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Dam-fate debate keeps rolling on

A dam debate



Last week’s meeting on UM campus to promote the removal of Milltown Dam, scooping the toxic sediments settled behind it, and restoring the confluence of the Blackfoot and Clark Fork to a semblance of its former splendor, was less a motivational meeting than a practical Q and A on how to get the job done.

“Everyone locally wants to know the same thing,” said the Clark Fork Coalition’s Tracy Stone-Manning. “Is it safe to remove the sediment from behind the dam, and where will those sediments be put after removal?”

Developments on the proposal have continued to hatch on an almost daily basis. The most interesting was indirectly related to President Bush’s decision to roll back allowable levels of arsenic in groundwater. According to a recent investigation published by The Wall Street Journal, ARCO, the petroleum giant currently responsible for footing the bill for cleanup at the Superfund site behind Milltown Dam, hired a Harvard-trained chemical engineer to support the company’s contention that a higher level of allowable arsenic would have no discernable affects on human health. When the researcher found otherwise, the article claims, ARCO dismissed the researcher and buried his findings. Arsenic is one of the metals currently poisoning the groundwater around Milltown and Bonner.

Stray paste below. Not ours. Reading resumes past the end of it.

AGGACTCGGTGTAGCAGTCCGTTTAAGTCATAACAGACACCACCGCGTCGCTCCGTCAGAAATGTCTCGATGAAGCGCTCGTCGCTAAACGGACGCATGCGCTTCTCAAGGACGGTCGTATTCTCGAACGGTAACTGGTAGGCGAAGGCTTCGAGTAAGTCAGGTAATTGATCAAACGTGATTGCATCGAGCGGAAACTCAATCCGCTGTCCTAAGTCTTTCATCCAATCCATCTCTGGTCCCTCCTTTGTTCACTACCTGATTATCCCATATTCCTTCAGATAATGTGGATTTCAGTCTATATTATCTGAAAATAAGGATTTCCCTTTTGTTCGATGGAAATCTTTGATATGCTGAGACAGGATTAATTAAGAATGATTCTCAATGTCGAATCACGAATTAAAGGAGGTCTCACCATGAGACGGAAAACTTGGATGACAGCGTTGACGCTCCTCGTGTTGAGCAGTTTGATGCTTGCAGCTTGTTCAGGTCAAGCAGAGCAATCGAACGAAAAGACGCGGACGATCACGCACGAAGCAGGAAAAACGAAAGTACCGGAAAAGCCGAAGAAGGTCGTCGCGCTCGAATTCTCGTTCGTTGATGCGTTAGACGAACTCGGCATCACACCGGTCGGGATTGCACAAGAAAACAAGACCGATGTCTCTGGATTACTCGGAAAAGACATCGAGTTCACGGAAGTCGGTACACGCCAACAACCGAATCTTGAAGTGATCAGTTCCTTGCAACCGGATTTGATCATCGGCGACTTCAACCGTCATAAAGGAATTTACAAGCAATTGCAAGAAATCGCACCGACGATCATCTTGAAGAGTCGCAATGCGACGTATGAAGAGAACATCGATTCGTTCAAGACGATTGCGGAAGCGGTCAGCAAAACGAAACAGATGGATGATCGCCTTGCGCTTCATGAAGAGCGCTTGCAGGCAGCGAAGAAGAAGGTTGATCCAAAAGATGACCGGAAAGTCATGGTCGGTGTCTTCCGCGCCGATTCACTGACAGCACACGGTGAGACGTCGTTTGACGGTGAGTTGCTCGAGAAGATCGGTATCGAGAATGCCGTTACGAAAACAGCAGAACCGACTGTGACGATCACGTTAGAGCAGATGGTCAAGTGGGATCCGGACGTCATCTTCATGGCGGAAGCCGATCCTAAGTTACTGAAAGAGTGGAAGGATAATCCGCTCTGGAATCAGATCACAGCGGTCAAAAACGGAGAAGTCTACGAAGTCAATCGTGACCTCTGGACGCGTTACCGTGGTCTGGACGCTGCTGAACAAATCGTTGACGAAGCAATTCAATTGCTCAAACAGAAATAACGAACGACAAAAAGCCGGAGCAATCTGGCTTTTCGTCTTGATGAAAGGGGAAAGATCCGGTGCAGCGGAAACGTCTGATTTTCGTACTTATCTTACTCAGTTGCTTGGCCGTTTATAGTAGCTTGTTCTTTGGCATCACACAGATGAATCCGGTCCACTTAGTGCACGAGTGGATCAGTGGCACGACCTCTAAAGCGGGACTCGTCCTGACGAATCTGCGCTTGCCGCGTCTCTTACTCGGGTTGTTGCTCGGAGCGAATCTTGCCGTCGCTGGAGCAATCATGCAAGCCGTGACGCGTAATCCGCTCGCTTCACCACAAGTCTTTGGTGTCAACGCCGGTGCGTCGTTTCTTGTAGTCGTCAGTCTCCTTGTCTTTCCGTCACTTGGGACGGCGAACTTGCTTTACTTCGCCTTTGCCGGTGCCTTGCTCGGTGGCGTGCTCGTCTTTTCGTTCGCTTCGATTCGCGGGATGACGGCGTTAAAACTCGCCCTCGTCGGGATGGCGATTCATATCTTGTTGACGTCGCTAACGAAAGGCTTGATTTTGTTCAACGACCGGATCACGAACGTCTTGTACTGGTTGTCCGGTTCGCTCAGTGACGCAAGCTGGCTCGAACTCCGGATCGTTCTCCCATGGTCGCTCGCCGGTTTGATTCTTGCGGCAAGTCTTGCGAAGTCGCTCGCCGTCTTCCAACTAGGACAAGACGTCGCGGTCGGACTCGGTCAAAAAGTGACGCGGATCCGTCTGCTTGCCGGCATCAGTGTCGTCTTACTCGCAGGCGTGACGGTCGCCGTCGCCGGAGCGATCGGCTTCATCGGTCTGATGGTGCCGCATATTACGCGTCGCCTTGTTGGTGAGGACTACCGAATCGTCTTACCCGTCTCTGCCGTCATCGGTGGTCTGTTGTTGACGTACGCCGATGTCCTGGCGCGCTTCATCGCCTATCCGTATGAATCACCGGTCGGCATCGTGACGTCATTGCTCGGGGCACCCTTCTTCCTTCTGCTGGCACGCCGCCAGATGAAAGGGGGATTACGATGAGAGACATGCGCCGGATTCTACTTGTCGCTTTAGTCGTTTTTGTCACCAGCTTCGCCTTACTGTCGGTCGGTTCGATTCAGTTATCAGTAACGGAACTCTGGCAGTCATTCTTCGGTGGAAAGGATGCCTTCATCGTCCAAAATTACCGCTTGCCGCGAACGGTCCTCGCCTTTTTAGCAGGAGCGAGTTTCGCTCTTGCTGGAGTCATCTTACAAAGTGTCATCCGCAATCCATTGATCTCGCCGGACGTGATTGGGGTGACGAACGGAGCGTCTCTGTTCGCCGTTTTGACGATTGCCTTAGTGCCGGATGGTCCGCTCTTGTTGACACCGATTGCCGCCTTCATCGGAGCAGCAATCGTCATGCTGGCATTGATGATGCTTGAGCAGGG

Other signs that the project may be more than a kayaker’s pipedream have come from the Environmental Protection Agency and the Army Corps of Engineers. Both agencies have gone on record stating that full removal of the dam and toxic sediments is entirely feasible.

Opposition to the plan remains stiff, however, among locals in Milltown and Bonner. Led by the Bonner Development Group, an ARCO-funded venture, many residents are loathe to remove the dam. They point out that the dam and the electricity it generates provide a tax-base for local schools that may not be easily replaced. Whether or not ARCO and a band of vocal citizens in support of the status quo can hold their ground against their more populous neighbors just downstream will add some human drama to the wonkish environmental policy side of the debate.

Right now the upper-hand goes to the Clark Fork Coalition for distributing the first bumper stickers of the campaign. “We got those in only about ten days ago,” said Stone-Manning. “It’s good to see them around town already.”

Judging from the number of yellow-and-blue “Remove the Dam Restore the River” missives seen pasted on Missoula vehicles in the past few days, the slogan may have a shot at surpassing the last local enviro-bumper sticker hit of years past: “The Blackfoot is more precious than gold.”

A final feasibility study of the project is due out in July.


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